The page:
Edmonton family sours on ‘dreamhome’ after insulation oversight, other problems
House received city’s stamp ofapproval despite missing attic insulation
By JoseeSt-Onge, CBCNews Posted: Jan 11, 2018 7:00 AM MT Last Updated: Jan 11,2018 7:00 AM MT
CBC Caffeine Player 13.0.0
This is just a house, Not a home anymore. 1:56
Josee St-Onge is a journalistwith CBC Edmonton. She has also reported in French for Radio-Canada in Albertaand Saskatchewan.
An Edmonton man is urging otherhome buyers to be cautious after unresolved issues turned his family’s new homeinto a nightmare.
“It’s not a dream homeanymore,” Jaspreet Noorpuri said in an interview. “We don’t evencall it a home. We call it a house — a place where we come andsleep.”
Since taking possession of thehouse nine months ago, Noorpuri and his wife Richa Shota havediscovered multiple problems, ranging from electrical issues to a lack ofinsulation in the attic, despite an occupancy permit granted by the Cityof Edmonton.
“We noticed that ourupstairs bedrooms were like freezers,” Noorpuri said. “How canthe city say that this house is livable?”
- Edmonton home builder, owner point fingers in escalating dispute](http://www.cbc.ca/news/canada/edmonton/edmonton-home-builder-owner-point-fingers-in-escalating-dispute-1.3536338)
- Alberta moves to license home builders
The problems started when thetwo-storey, 1,710-square-foot home in the Laurel neighborhood of southeastEdmonton wasn’t ready for the agreed move-in date in late April 2017.
Noorpuri says he hadn’t beennotified that the $420,000 home wouldn’t be completed in time. He and hiswife were able to move in by May 4.
JaspreetNoorpuri and his wife Richa Shota, shown with their infant son Ayaan, say theirnew home wasn’t finished properly and didn’t have attic insulation. (JoseeSt-Onge/CBC)
In November, Noorpuri was in thebasement when he saw sparks coming from an electrical wire that had a nailthrough it. Concerned for his family’s safety, he turned off the breaker. Sincethen, half the house has not had electricity, he said.
In December, water from meltingsnow on the roof poured into the home, damaging the floors and ceilings. Waterseeped through two ceilings and dripped down a light socket in the family room.Noorpuri, who has a background in engineering, suspects the water enteredthrough vents in the roof.
Later that month, while Edmontonwas in the grips of an intense cold snap, the house became bitterly cold.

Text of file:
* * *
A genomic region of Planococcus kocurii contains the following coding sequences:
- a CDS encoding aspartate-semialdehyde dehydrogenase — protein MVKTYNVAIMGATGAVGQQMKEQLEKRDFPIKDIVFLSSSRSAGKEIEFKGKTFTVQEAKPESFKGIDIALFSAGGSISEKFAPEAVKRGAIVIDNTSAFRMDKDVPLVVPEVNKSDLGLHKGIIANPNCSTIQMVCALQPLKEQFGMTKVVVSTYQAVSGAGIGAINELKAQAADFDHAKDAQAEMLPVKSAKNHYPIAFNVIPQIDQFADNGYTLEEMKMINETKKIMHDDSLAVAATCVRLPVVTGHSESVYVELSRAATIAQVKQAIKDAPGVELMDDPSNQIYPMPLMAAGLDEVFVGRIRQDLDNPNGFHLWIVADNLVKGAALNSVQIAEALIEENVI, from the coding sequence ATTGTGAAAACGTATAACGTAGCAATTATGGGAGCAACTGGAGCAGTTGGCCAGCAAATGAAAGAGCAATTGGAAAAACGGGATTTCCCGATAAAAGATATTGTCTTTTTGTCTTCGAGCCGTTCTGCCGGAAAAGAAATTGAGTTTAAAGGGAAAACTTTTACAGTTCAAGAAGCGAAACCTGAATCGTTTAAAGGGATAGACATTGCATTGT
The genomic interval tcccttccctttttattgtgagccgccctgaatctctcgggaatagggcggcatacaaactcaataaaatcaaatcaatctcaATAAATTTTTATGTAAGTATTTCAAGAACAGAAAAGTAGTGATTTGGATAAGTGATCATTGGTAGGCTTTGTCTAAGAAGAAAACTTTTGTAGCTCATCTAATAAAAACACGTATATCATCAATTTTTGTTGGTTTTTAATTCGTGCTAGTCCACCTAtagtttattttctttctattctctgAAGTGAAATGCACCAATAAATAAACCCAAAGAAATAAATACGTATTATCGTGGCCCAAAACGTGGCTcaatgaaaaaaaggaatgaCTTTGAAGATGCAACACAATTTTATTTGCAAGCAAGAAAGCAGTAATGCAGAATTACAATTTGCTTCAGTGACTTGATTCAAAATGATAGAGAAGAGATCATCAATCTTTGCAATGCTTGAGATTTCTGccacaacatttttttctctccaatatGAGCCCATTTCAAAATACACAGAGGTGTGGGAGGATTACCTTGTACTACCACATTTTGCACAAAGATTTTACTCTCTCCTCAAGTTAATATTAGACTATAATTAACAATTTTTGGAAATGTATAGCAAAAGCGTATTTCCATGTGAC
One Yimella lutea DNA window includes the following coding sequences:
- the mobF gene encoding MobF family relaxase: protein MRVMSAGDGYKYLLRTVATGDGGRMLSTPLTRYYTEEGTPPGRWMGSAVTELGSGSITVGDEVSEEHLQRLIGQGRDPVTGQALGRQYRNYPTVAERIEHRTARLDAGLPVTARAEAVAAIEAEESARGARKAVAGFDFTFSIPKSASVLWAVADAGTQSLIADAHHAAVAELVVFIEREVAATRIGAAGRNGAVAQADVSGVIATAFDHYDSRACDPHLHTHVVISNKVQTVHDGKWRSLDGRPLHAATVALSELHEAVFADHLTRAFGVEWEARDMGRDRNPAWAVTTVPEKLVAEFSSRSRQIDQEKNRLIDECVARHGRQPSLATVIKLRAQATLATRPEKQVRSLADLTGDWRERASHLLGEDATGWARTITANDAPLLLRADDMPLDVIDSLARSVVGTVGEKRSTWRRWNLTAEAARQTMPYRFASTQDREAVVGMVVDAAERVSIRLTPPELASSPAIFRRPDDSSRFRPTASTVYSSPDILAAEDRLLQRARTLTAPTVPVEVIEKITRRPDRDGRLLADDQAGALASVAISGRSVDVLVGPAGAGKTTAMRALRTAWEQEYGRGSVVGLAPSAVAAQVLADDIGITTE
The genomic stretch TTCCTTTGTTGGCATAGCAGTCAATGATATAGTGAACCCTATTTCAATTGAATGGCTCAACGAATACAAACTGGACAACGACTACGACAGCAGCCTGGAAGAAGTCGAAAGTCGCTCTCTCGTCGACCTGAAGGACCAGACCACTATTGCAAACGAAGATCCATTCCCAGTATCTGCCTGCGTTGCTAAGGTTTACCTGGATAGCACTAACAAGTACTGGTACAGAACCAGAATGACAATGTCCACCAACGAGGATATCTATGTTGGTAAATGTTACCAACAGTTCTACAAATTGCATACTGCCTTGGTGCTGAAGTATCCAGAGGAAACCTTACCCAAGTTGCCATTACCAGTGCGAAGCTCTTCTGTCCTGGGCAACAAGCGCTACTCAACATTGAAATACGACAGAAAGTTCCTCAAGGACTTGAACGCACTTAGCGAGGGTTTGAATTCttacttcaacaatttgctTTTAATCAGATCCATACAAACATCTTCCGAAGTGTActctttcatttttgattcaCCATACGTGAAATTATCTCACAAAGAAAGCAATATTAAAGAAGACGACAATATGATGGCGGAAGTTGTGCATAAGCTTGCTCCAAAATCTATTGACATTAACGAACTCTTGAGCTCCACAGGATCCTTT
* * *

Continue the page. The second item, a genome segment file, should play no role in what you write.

Noorpuri, Shota and theirinfant son Ayaan slept huddled near the kitchen for warmth. Noorpuri eventuallydiscovered that the attic had not been insulated.
JaspreetNoorpuri says his family’s new 1,7010-square-foot home in southeast Edmontonhas been plagued with problems. (Jaspreet Noorpuri)
“It’s my two-month-old sonthat I care about,” Noorpuri said. “He was sleeping in the cold, andcrying the whole night.”
The build was managed by HarpritSingh, who owns Hollymoor Homes, a small Edmonton construction firm.
Singh admits that the lack ofinsulation was a serious oversight, but is adamant that he wants to work withNoorpuri to resolve outstanding problems.
Build had city approval
Noorpuri doesn’t understand howthe City of Edmonton granted an occupancy permit for the home. He questions thethoroughness of the inspection.
"The city needs to step up,"he said. “The work needs to be double-checked to make sure peopledon’t end up losing money.”
Chad Rich, acting director ofsafety codes inspections with the city, said the builder obtained the correctpermits throughout the construction process. Inspectors are not required tocheck the attic for insulation, Rich said.
He said insulation within wallsis inspected during the framing phase, but attic insulation is usuallyinstalled later, after the drywall.
“We would recommend that thehomeowner get in touch with the builder to get it rectified as soon aspossible. Unfortunately, sometimes it’s an oversight and doesn’t getcompleted,” Rich said.
Noorpuri’s relationship withSingh has soured over time, and in September, Noorpuri banned the builder fromhis property.
Builder wants to resolve issues
Singh defends his work. He saidNoorpuri signed off on a walk-through when he took possession of the house.The insulation issue was the result of human error on the part of asubcontractor, Singh said.
He said he hasn’t had a chance tolook at the other problems in the house because he no longer has access tothe property.
Jaspreet Noorpuri says the attic of his new home was not insulated. Thebuilder has since been back to add insulation. (Jaspreet Noorpuri)
Noorpuri doesn’t accept Singh’sexplanation. He says the walk-through was rushed, and that the builder hadmultiple opportunities to fix his work.
The experience has left him tiredand stressed. Noorpuri, who works as a tow-truck driver, said he’s had to missshifts to deal with all the house problems.
“I know that I’ll be payinga mortgage for the next 25 years; my money is stuck in this house. So I’mstressed out. I’m to the point where I’ll be in depression soon.”
Hire a professional inspector
Noorpuri eventually turned to hisnew home buyer warranty provider for help. With the warranty provider acting asan intermediary, Singh returned on Jan. 5 to add insulation. The electricalproblem and water leak are still unresolved.
Singh says he will continue towork with the warranty provider until Noorpuri is satisfied.
Meanwhile, Noorpuri hopes hisstory will help others avoid similar problems. He wants people to be aware thatan occupancy permit doesn’t guarantee that a house has been properly finished.
Home inspectors in the Edmontonarea say that missing insulation in the attic is a rare occurrence.
Erik Schmidt from East Side HomeInspection has only seen it once in the last five years. He recommendspotential buyers hire a professional inspector to avoid problems in theirfuture home.